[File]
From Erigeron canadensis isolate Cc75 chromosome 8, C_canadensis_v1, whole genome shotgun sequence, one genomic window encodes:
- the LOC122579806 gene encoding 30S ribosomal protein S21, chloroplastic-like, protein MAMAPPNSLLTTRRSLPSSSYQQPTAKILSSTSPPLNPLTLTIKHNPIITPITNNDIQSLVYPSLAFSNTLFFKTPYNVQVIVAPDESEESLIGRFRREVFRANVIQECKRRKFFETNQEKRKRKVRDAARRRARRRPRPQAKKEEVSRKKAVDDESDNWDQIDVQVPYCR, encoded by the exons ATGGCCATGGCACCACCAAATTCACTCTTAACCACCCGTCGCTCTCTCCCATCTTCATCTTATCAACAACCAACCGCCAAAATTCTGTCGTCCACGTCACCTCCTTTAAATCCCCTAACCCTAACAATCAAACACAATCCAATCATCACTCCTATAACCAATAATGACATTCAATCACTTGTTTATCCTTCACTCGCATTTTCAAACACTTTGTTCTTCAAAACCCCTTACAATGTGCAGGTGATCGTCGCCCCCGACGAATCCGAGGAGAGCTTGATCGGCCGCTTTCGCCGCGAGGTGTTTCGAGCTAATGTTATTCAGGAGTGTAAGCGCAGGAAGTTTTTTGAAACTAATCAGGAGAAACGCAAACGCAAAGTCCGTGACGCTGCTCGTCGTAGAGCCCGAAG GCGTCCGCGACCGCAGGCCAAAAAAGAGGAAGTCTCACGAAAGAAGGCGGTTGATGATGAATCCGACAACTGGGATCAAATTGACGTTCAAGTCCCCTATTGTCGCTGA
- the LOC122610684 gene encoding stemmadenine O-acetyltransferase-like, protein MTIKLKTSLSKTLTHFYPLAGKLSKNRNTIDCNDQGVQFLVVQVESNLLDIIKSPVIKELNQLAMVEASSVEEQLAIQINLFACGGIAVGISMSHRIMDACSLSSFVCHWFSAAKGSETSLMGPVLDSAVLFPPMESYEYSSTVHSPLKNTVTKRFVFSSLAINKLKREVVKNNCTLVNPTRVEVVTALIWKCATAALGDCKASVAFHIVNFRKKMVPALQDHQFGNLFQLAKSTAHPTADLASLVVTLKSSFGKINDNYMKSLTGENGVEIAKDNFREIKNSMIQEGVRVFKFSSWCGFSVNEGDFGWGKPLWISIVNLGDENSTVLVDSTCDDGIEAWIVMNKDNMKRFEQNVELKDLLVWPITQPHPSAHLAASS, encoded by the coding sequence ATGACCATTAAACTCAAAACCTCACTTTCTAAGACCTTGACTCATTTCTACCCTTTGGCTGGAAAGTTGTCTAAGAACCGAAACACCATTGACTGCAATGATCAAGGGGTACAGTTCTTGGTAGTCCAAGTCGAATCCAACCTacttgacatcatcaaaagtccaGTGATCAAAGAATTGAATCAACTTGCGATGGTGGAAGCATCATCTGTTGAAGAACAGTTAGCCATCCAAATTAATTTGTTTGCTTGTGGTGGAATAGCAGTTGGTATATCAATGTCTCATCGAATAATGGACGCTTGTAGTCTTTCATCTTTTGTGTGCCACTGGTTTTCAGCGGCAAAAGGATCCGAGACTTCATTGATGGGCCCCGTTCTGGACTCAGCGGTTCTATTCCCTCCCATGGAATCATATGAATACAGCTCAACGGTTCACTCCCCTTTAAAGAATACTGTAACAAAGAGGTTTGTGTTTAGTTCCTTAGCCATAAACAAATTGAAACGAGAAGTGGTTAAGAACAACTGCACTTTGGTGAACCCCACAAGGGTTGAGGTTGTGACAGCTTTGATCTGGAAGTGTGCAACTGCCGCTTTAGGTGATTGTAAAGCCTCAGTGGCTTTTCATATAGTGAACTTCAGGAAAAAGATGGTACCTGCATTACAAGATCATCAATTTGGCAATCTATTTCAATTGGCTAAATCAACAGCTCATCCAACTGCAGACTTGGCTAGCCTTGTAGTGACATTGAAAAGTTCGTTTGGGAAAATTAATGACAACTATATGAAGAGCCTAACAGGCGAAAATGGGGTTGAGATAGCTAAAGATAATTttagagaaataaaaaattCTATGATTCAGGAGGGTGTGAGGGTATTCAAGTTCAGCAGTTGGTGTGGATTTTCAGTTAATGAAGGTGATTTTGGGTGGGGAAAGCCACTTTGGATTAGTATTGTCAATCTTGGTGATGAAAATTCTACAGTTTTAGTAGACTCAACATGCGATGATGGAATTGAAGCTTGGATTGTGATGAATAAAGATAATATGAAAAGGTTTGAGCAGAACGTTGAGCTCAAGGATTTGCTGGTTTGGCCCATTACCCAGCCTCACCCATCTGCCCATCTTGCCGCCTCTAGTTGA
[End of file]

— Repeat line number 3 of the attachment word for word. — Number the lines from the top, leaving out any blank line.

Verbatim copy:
- the LOC122610684 gene encoding stemmadenine O-acetyltransferase-like, protein MTIKLKTSLSKTLTHFYPLAGKLSKNRNTIDCNDQGVQFLVVQVESNLLDIIKSPVIKELNQLAMVEASSVEEQLAIQINLFACGGIAVGISMSHRIMDACSLSSFVCHWFSAAKGSETSLMGPVLDSAVLFPPMESYEYSSTVHSPLKNTVTKRFVFSSLAINKLKREVVKNNCTLVNPTRVEVVTALIWKCATAALGDCKASVAFHIVNFRKKMVPALQDHQFGNLFQLAKSTAHPTADLASLVVTLKSSFGKINDNYMKSLTGENGVEIAKDNFREIKNSMIQEGVRVFKFSSWCGFSVNEGDFGWGKPLWISIVNLGDENSTVLVDSTCDDGIEAWIVMNKDNMKRFEQNVELKDLLVWPITQPHPSAHLAASS, encoded by the coding sequence ATGACCATTAAACTCAAAACCTCACTTTCTAAGACCTTGACTCATTTCTACCCTTTGGCTGGAAAGTTGTCTAAGAACCGAAACACCATTGACTGCAATGATCAAGGGGTACAGTTCTTGGTAGTCCAAGTCGAATCCAACCTacttgacatcatcaaaagtccaGTGATCAAAGAATTGAATCAACTTGCGATGGTGGAAGCATCATCTGTTGAAGAACAGTTAGCCATCCAAATTAATTTGTTTGCTTGTGGTGGAATAGCAGTTGGTATATCAATGTCTCATCGAATAATGGACGCTTGTAGTCTTTCATCTTTTGTGTGCCACTGGTTTTCAGCGGCAAAAGGATCCGAGACTTCATTGATGGGCCCCGTTCTGGACTCAGCGGTTCTATTCCCTCCCATGGAATCATATGAATACAGCTCAACGGTTCACTCCCCTTTAAAGAATACTGTAACAAAGAGGTTTGTGTTTAGTTCCTTAGCCATAAACAAATTGAAACGAGAAGTGGTTAAGAACAACTGCACTTTGGTGAACCCCACAAGGGTTGAGGTTGTGACAGCTTTGATCTGGAAGTGTGCAACTGCCGCTTTAGGTGATTGTAAAGCCTCAGTGGCTTTTCATATAGTGAACTTCAGGAAAAAGATGGTACCTGCATTACAAGATCATCAATTTGGCAATCTATTTCAATTGGCTAAATCAACAGCTCATCCAACTGCAGACTTGGCTAGCCTTGTAGTGACATTGAAAAGTTCGTTTGGGAAAATTAATGACAACTATATGAAGAGCCTAACAGGCGAAAATGGGGTTGAGATAGCTAAAGATAATTttagagaaataaaaaattCTATGATTCAGGAGGGTGTGAGGGTATTCAAGTTCAGCAGTTGGTGTGGATTTTCAGTTAATGAAGGTGATTTTGGGTGGGGAAAGCCACTTTGGATTAGTATTGTCAATCTTGGTGATGAAAATTCTACAGTTTTAGTAGACTCAACATGCGATGATGGAATTGAAGCTTGGATTGTGATGAATAAAGATAATATGAAAAGGTTTGAGCAGAACGTTGAGCTCAAGGATTTGCTGGTTTGGCCCATTACCCAGCCTCACCCATCTGCCCATCTTGCCGCCTCTAGTTGA